3. Users

$Id: user.xml 2331 2009-04-18 12:59:52Z rafi $

Table of Contents

3.1. User related Commands

UNIX is a multi-user operating system, meaning that it is possible for several users to work concurrently on the same system. Thus, UNIX needs a way to identify the user for login and security purposes. This is where your user name and password comes into play. Each user has a user name and a password which identify him or her on the system. The users are stored in /etc/passwd.

On regular UNIX systems, there exists a user called root. Root is the most powerful user, because he literally can do as he please. The file permissions do not apply to him, he can configure the system, create and delete users, change passwords, reboot and halt the system, you name it. I mention this user only for completeness.

Users can belong to groups, which are a way to manage access to files (see also Section 5.4, “File and Directory Permissions”). Groups are a way to give several users (the group members) access to files and directories in one whoop. Users can be listed in several groups. Last but not least, each user has its own home directory as described in Section 5.1, “The Home Directory”.

3.1. User related Commands

User related Commands


Returns the “user identification”. On Sun Solaris the output looks like this

$ id
uid=1010(joe) gid=1010(joe)

On FreeBSD and Linux the output looks more confusing

$ id
uid=1001(joe) gid=1001(joe) groups=1001(joe),0(wheel),4(tty)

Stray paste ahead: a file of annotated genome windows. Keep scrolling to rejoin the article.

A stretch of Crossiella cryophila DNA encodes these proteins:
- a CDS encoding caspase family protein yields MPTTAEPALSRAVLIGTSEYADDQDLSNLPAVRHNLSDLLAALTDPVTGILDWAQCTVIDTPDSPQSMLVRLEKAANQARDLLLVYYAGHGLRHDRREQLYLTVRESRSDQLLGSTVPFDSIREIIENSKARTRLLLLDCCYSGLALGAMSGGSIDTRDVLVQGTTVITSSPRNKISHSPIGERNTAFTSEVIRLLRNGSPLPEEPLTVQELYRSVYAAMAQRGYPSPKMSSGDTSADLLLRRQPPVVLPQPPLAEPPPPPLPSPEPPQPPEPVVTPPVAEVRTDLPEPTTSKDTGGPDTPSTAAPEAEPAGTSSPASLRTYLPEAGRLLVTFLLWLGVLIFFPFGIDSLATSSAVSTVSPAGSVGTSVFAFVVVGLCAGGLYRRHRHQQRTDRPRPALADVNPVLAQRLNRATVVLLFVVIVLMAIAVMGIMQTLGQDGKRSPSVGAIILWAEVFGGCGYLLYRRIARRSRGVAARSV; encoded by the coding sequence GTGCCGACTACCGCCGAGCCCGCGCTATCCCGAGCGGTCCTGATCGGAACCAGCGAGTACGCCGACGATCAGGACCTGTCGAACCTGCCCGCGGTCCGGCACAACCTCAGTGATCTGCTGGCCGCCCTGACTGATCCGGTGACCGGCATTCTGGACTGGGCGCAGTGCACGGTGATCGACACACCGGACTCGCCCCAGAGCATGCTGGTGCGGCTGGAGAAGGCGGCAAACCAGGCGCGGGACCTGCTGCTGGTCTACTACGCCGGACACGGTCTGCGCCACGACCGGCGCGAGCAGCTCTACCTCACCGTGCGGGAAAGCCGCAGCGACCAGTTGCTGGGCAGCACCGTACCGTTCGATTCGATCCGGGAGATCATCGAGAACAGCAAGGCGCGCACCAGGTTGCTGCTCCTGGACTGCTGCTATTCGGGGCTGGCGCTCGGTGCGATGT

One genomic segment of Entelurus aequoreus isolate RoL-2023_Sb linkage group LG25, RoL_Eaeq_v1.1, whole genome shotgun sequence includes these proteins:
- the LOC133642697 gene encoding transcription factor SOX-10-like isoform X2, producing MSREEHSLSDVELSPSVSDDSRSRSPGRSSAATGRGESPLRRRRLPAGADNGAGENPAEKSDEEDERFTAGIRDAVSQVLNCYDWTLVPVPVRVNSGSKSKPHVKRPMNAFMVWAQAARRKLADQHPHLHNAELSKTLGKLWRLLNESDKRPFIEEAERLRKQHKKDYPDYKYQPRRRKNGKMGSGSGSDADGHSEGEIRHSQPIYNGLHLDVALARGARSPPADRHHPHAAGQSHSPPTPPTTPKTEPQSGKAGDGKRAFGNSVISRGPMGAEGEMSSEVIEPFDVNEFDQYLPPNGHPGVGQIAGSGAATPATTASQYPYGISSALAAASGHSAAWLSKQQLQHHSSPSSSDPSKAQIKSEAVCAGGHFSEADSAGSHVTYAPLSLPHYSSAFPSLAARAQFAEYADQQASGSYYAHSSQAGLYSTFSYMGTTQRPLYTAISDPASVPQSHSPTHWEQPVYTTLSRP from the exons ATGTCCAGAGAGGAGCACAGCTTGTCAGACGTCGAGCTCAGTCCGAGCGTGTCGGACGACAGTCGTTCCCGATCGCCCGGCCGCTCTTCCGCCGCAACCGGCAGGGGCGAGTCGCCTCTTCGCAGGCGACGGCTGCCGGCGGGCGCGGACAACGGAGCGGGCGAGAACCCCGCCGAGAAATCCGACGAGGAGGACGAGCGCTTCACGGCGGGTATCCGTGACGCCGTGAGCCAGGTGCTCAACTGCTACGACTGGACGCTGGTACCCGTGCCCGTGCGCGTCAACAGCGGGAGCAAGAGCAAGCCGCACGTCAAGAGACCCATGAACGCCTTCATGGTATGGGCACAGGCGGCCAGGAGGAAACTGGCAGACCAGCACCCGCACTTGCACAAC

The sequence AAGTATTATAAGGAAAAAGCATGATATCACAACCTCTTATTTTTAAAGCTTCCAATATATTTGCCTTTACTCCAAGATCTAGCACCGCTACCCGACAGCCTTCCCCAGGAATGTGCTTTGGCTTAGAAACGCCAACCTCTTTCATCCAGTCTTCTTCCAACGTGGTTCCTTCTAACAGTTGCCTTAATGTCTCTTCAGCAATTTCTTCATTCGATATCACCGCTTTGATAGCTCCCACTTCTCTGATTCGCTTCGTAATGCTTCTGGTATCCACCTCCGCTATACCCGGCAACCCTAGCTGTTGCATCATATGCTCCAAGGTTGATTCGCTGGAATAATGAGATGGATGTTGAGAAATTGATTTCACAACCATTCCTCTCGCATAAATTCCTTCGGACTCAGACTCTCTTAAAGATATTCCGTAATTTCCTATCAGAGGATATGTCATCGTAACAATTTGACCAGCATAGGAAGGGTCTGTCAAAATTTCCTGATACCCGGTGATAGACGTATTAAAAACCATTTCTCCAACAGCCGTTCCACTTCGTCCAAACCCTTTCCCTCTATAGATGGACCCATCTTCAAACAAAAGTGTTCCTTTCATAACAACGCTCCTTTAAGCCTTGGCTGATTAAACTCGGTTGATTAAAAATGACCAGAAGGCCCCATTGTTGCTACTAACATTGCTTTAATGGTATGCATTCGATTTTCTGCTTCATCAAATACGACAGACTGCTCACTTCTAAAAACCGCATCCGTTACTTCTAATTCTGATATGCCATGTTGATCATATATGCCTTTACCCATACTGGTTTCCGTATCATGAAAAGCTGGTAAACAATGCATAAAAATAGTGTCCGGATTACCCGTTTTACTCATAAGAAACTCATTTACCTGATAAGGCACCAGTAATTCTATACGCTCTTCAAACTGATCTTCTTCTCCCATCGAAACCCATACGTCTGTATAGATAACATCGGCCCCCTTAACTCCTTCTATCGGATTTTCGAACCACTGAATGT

The important thing with both outputs is the uid. The uid is the number internally assigned with your user name. UNIX does not think of users in terms of user names, but as uids. The user name is only provided for convenience, so you don't have to remember your uid.


To find out to which groups you belong, type in the command groups. It will display all the groups you belong to. Groups are used to give access to files and directories as explained in Section 5.4, “File and Directory Permissions”.

who am i

If you need to find out as which user you are logged in (yes, this happens sometimes), type in the command who am i. On Linux it prints out something like this

$ who am i
joe     pts/1        2009-01-01 14:05 (salma.example.org)

in the first column, you will see your user name.

If you type only who, you will see who is also currently using the computer, as shown below

$ who
jack       console      Jan  1 12:21    (:0)
jack       pts/7        Jan  1 13:21    (:0.0)
joe        pts/4        Jan  1 16:04    (penny.example.org)
averell    pts/8        Jan  1 16:04    (penny.example.org)
william    pts/9        Jan  1 16:05    (uma.example.org)
joe        pts/10       Jan  1 16:06    (ava.example.org)

The su command lets you switch to another user (switch user).

$ id
uid=1006(jack) gid=1006(jack)
$ su - william
$ id
uid=1002(william) gid=1002(william)

The dash is used to make the user switch behave like a full login. After the dash, type the name of the user you want to switch to. Of course, you need to type in the user's password, else security would be compromised.


This command lets you change your password. The usage is simple, as shown by Example 4, “Changing the user password” (please note, that the messages may vary from UNIX to UNIX). After using this command, the next login you'll do, you have to enter your newly set password.

Example 4. Changing the user password

$ passwd
Changing password for joe
(current) UNIX password:
Retype new UNIX password:
passwd: password updated successfully


UNIX is case-sensitive, so please make sure you remember the capitalization of the letters, else you will be locked out from your account.